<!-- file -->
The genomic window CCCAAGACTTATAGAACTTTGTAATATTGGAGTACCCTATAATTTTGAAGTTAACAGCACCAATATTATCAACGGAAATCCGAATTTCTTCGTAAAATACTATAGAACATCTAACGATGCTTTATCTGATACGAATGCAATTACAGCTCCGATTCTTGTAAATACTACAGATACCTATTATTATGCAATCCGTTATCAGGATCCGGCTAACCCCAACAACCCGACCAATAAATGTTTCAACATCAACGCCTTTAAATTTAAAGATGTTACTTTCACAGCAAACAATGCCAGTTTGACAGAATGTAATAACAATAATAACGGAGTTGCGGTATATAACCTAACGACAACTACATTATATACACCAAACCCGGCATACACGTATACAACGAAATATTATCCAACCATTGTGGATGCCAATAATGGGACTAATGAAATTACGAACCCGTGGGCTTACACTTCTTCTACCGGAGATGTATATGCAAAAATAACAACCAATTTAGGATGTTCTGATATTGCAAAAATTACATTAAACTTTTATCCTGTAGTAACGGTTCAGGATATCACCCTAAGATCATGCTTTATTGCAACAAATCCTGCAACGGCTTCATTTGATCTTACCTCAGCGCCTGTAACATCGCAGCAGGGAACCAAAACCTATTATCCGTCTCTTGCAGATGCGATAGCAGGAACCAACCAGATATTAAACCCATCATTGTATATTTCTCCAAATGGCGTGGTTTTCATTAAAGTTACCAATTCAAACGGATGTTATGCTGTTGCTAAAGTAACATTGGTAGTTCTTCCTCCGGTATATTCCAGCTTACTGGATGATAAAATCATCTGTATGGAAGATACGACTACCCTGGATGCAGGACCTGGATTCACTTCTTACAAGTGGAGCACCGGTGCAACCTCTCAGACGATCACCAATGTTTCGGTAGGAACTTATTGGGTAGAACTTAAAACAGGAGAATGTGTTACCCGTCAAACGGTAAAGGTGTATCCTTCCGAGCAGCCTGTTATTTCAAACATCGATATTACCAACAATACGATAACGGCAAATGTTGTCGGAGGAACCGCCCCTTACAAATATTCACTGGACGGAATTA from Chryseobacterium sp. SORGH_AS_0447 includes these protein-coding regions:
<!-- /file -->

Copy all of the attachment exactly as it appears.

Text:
The genomic window CCCAAGACTTATAGAACTTTGTAATATTGGAGTACCCTATAATTTTGAAGTTAACAGCACCAATATTATCAACGGAAATCCGAATTTCTTCGTAAAATACTATAGAACATCTAACGATGCTTTATCTGATACGAATGCAATTACAGCTCCGATTCTTGTAAATACTACAGATACCTATTATTATGCAATCCGTTATCAGGATCCGGCTAACCCCAACAACCCGACCAATAAATGTTTCAACATCAACGCCTTTAAATTTAAAGATGTTACTTTCACAGCAAACAATGCCAGTTTGACAGAATGTAATAACAATAATAACGGAGTTGCGGTATATAACCTAACGACAACTACATTATATACACCAAACCCGGCATACACGTATACAACGAAATATTATCCAACCATTGTGGATGCCAATAATGGGACTAATGAAATTACGAACCCGTGGGCTTACACTTCTTCTACCGGAGATGTATATGCAAAAATAACAACCAATTTAGGATGTTCTGATATTGCAAAAATTACATTAAACTTTTATCCTGTAGTAACGGTTCAGGATATCACCCTAAGATCATGCTTTATTGCAACAAATCCTGCAACGGCTTCATTTGATCTTACCTCAGCGCCTGTAACATCGCAGCAGGGAACCAAAACCTATTATCCGTCTCTTGCAGATGCGATAGCAGGAACCAACCAGATATTAAACCCATCATTGTATATTTCTCCAAATGGCGTGGTTTTCATTAAAGTTACCAATTCAAACGGATGTTATGCTGTTGCTAAAGTAACATTGGTAGTTCTTCCTCCGGTATATTCCAGCTTACTGGATGATAAAATCATCTGTATGGAAGATACGACTACCCTGGATGCAGGACCTGGATTCACTTCTTACAAGTGGAGCACCGGTGCAACCTCTCAGACGATCACCAATGTTTCGGTAGGAACTTATTGGGTAGAACTTAAAACAGGAGAATGTGTTACCCGTCAAACGGTAAAGGTGTATCCTTCCGAGCAGCCTGTTATTTCAAACATCGATATTACCAACAATACGATAACGGCAAATGTTGTCGGAGGAACCGCCCCTTACAAATATTCACTGGACGGAATTA from Chryseobacterium sp. SORGH_AS_0447 includes these protein-coding regions: